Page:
How To Say No: Take Back Control of Your Time

How many times have you said yes to a request in your day and instantly regretted it when you’ve looked at your mammoth to do list?

It’s not a good feeling, right?

Like many people, I want nothing more than to support my colleagues, family and friends in anything they do.

However, a time comes when we need to look out for “numero uno” and be selfish with our own time —this is where we need to learn the power of saying No.

I know many people will be reading this and immediately panicking at the prospect of saying no (I just can’t do it! I hear you scream).

Look at this from a logical standpoint.

Would developing the skill of saying no to the things that do not provide benefit, aren’t of interest or you simply don’t have the capacity for, enable a better quality of life?.

I’ve made countless mistakes in the past of saying yes to everything because I wanted to be seen as the good dependable guy who will try to help everyone.

Yet all that resulted in was me becoming stressed about supporting others with their tasks and not able to focus energy on my own stuff.

We must value our most precious commodity

The one thing that we cannot get enough of, and is most certainly finite in our life, is time.

Times is the most precious commodity that all of us possess.

In saying yes to requests of any kind, you’re investing time into something. So you better make damn sure it’s stuff that you want to do and have capacity to do.

I get it, it’s tough, right? No one wants to be the person that says no. It sucks.

However in always being a ‘yes’ person you’re stealing from yourself. You’re stealing time that you can never get back and could be opening yourself up to a serious case of burnout.

How I feel when I’ve stolen my own time!

It’s a hell yes or no….

A decision making methodology that I’ve been adopting of late is reflecting on how the tasks/requests/decisions that I have make me feel.

When I review them, I ask myself this simple question:

Is this a hell yes or a no?

The caveat to this is that anything which isn’t a hell yes is immediately a no. For example if something is a yes, maybe, meh or alright – they all immediately become a no.

This way of thinking was introduced to me on an episode of the Tim Ferriss show with Derek Sivers.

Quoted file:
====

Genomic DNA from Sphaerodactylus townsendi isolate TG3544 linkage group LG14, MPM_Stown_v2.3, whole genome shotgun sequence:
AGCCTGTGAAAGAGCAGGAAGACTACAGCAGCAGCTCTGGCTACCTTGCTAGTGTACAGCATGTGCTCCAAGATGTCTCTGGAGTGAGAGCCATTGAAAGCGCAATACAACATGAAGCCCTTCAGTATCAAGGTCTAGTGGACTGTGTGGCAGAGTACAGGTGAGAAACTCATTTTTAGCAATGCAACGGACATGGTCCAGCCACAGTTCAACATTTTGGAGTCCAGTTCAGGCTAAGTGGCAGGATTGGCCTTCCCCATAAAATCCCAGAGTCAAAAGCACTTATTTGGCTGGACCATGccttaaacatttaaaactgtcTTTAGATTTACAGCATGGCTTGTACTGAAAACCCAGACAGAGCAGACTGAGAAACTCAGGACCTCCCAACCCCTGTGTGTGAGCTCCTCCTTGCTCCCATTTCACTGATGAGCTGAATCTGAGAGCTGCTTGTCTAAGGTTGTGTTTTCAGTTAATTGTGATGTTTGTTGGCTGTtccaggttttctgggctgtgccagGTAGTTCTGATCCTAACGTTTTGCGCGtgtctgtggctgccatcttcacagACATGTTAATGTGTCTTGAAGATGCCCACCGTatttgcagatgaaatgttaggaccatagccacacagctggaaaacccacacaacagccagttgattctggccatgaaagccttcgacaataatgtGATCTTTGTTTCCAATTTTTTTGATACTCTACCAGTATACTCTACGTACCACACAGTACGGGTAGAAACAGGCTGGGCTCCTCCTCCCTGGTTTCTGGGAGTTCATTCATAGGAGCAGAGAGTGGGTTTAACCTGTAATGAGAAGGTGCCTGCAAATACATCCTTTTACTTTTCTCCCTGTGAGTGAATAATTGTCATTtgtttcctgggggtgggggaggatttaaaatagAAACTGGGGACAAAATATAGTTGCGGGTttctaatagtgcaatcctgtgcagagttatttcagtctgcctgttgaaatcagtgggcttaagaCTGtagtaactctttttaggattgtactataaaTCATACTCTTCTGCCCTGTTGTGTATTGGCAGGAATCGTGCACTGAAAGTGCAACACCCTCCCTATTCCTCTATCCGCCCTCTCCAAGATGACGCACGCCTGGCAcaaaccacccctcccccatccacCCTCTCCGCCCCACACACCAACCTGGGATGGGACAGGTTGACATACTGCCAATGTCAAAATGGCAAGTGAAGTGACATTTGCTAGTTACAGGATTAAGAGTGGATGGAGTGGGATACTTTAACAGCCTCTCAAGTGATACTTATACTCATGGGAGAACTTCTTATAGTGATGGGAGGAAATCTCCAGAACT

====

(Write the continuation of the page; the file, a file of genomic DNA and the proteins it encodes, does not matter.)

In this particular episode, Derek shared his approach on how he chooses the projects and requests that he’s constantly bombarded with.

You can explore this approach in more detail over on Derek’s blog post No ‘yes” Either “HELL YEAH!” or “no”.

The basic principle is to reflect on the request, project or whatever you have in front of you and assess how it makes you feel.

You need to be in tune with your instincts, listen to your initial feelings and ask, am I feeling a hell yes or a no on this?

Using this method has allowed me to take extreme ownership of where I’m happy to invest my time. It allows me to focus on things that I feel will make me happy and most importantly, manage my energy to make sure that I’m not at risk of burnout.

It comes down to another principle that I use in my day job when creating content strategies.

It’s not about doing more stuff, it’s about doing the right stuff. The stuff that I feel is of value.

Let’s find some balance

Learning the skill of saying no is beneficial in allowing us to not only design a life that makes us happy, but also living with intent.

Taking ownership of our schedules, choosing where to invest our time and basically doing stuff that interests us, will go a great way in supporting our ability to do good work.

You have to say no more, so that you can say yes to the things you really care about and want to do.

Of course you should apply this to how best fits your current situation.

If you’re starting something new and in the building process than you might have to say yes to more stuff to support this.

You need to reflect on where you’re investing your time. Is it best placed on those things? Really consider what you should be saying no to so you can be free to do the things you want to do.

So what’s the takeaway from this post?

Next time you’re asked if you can do x,y,z, think about if you have and are willing to invest the time/capacity.

Will saying yes impact on what you need to achieve?

Telling someone no is always a difficult thing. But mastering this and enabling yourself to manage your most precious commodity of time is a valuable skill we all need.

Before you go… 👋

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